Also known as Columnar Lined oesophagus (CLO)
- This is a complication of long term oesophageal reflux.
- It looks a bit like white pasty finger like projections coming up from the bottom of the oesophagus.
- Strictly speaking it is defined as >3cm columnar epithelium present at the bottom of the oesophagus.
- The mechanism by which it occurs is not fully understood. Some argue that it is a migration of the epithelium of the bottom 2cm of the oesophagus further up the lumen – i.e. a migration of essentially the gastric epithelium. Others would say that as both squamous and columnar epithelium are derived from the same stem cells, it is just perhaps a change in the intra-luminal conditions that determine what those stem cells develop into; more acidic conditions will cause a columnar epithelium to form. The second idea is more popular.
- It is found in 10% of patients who have an endoscopy for reflux symptoms.
- It is seen endoscopically as a pinker/redder epithelium as opposed to the whiter epithelium that lines the rest of the oesophagus. At first it may just extend up as thin bands of epithelium, but later it may encircle the entire lower oesophagus.
- On microscopic examination, the cells resemble those of the stomach, however they secrete intestinal-like mucins, and as a result, Barrett’s oesophagus is actually a form of intestinal metaplasia.
Metaplasia – This usually occurs as a result of an environmental factor. It is when an existing epithelium is replaced by a different one; one that now has an ‘advantage’ due to the change in environmental conditions.
- It is a major risk factor in oesophageal adenocarcinoma – there is a lifetime risk of 5-10%. Only about 5% of Barrett’s patients will actually ever get dysplasia. The risk for a Barrett’s patient to get ANY CANCER in their lifetime is:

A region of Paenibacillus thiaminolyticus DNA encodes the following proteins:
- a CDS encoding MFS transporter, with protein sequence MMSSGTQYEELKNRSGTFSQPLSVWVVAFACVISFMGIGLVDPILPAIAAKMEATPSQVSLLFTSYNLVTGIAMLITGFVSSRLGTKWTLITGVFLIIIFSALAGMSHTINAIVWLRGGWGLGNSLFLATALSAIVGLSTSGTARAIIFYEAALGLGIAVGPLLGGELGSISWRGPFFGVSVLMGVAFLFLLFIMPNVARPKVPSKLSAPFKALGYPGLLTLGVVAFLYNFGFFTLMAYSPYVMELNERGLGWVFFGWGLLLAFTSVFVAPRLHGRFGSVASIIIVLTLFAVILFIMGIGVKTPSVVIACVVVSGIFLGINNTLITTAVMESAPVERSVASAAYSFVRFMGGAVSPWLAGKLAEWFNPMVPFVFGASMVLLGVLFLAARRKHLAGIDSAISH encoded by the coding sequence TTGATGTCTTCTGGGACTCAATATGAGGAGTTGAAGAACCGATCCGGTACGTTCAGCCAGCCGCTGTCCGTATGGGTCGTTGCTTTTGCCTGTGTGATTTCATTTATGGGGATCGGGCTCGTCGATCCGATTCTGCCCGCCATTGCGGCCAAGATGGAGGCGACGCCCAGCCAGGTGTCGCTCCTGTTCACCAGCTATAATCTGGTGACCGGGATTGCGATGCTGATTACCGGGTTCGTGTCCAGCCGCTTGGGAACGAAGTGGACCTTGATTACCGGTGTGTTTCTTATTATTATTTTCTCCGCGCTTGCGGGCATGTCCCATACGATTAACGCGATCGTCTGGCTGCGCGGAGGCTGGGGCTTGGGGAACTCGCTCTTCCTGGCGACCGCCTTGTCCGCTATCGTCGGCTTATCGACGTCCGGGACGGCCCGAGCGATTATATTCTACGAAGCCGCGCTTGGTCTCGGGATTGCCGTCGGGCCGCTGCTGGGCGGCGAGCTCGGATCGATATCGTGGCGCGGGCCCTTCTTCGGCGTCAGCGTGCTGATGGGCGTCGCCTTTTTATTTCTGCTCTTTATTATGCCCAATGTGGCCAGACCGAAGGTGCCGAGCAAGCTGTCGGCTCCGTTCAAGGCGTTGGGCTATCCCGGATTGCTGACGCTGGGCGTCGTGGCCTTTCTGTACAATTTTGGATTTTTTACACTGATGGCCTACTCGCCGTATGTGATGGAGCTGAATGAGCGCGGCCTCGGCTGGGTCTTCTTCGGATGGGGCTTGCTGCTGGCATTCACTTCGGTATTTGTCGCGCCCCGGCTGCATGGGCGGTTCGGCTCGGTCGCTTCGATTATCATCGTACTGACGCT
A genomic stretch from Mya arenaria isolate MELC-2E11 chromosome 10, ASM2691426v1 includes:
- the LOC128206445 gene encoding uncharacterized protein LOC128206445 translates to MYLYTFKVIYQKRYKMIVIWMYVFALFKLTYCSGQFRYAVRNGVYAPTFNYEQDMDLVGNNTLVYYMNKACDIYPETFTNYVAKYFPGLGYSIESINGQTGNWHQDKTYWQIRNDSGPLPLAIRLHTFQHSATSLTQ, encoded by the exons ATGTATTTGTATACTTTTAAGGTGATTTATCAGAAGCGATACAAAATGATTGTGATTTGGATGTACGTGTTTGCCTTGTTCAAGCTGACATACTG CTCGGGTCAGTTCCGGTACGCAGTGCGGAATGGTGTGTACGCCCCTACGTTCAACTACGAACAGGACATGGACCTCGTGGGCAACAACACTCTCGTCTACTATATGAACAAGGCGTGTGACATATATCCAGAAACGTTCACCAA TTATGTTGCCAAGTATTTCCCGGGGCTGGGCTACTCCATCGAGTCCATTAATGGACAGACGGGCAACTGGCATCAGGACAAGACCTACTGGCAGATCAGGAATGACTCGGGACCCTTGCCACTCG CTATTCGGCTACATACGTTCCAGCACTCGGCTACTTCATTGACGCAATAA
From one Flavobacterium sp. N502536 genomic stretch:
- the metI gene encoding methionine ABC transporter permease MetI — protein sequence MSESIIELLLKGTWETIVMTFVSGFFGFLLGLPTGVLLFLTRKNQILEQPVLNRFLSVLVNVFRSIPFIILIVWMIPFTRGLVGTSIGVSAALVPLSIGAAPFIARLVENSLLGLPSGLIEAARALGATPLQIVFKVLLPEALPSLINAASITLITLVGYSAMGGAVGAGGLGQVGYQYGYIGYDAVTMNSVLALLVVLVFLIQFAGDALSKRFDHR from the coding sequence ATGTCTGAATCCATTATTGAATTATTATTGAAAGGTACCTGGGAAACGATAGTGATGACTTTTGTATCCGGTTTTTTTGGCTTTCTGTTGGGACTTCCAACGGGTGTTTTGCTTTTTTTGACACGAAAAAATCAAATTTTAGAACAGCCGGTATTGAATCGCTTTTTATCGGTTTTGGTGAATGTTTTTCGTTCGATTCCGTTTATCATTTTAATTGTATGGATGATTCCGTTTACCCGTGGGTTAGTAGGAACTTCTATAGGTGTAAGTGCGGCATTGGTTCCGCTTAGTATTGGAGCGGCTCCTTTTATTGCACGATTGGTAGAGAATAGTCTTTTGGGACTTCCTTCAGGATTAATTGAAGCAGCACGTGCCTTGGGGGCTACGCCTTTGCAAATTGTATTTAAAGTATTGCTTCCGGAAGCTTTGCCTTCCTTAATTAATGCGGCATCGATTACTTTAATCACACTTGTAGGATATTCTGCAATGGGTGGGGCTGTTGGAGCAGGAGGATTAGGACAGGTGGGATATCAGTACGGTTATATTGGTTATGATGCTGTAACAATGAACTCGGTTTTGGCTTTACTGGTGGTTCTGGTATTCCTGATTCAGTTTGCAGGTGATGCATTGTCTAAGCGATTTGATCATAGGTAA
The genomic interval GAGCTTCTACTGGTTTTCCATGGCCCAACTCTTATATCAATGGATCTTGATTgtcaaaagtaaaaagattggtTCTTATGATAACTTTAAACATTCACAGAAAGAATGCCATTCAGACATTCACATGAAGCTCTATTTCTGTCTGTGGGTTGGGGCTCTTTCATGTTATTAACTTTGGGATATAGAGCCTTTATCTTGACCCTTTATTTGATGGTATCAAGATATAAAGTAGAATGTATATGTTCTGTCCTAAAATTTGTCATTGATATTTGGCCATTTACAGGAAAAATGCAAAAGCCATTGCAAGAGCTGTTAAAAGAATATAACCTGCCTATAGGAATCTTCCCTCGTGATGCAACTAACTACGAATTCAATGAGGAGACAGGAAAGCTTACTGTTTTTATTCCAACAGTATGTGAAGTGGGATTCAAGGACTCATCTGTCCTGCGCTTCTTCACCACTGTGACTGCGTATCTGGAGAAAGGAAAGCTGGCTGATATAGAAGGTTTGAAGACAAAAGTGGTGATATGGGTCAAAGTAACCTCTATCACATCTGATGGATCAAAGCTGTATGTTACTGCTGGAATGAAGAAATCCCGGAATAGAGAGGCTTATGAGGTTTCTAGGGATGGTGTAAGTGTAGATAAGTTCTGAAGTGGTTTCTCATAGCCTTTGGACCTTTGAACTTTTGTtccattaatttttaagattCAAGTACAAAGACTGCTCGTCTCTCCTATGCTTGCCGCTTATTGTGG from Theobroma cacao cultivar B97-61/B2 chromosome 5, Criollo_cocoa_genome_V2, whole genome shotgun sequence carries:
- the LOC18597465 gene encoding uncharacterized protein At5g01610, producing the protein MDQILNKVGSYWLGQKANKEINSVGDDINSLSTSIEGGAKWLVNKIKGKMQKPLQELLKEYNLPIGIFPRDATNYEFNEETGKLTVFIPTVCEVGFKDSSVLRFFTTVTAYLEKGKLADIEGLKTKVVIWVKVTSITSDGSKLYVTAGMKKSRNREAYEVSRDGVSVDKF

- No dysplasia – 2% (this is almost exactly the same as the general population)
- Low-grade dysplasia – 30%
- High-grade dysplasia – 50%
- As such is defined as a ‘premalignant condition’, and patients who have it are at 100x times greater risk of cancer than the general population.(i.e. risk of oesophageal adenocarcinoma goes from 4 in 100 000 to 400 in 100 000. This however, is still a relatively small risk overall (0.4%), and as such the patients overall risk of getting any cancer is still about 2-3%.
- 95% of Barrett’s patients will die of another cause other than oesophageal cancer.
- Most cases of CLO are not detected until cancer develops.
- Associated with men >50, particularly Caucasians.
- Increased risk due to smoking (but not alcohol)
- When you first find Barrett’s/if you suspect oesophageal carcinoma then you would biopsy the oesophagus. This has very strict guidelines, and you have to biopsy every quadrant (i.e. imagine the oesophagus as having a square lumen, and biopsy all four sides) for every 2cm of Barrett’s present. So if the patient has 6cm of Barrett’s, you have to do 12 biopsies. The idea behind this is so that you don’t miss any possible areas of high grade dysplasia, because macroscopically (ie as you look at the oesophagus down the endoscope) you cannot see a difference between areas of low grade and high grade dysplasia.
- The evidence for surveillance is not conclusive. The current BSG (British society of Gastroenterologists) guidelines state that you can do surveillance if you want to, but you don’t have to. As a result, some trusts offer it and some don’t.
- If you do offer surveillance, then you must be sure that if anything is found, that the patient is fit enough to undergo surgery. E.g. do you really want to offer surveillance to a 90 year old man?
- Where it is offered, surveillance is currently recommended for those with low grade dysplasia about every 6-12 months, and for those without dysplasia every 2-3 years. Dysplasia takes about 2-5 years to develop.
- Even with surveillance, it is not that likely you will find a carcinoma any sooner (hence the option not to survey). For example, you might have missed an area of high dysplasia last time round, and by the time you survey again it has developed beyond a treatable stage.
- There is no evidence that treatment with PPI’s or anti-reflux medicine leads to recession of Barrett’s.
- However, treatment is basically that of GORD.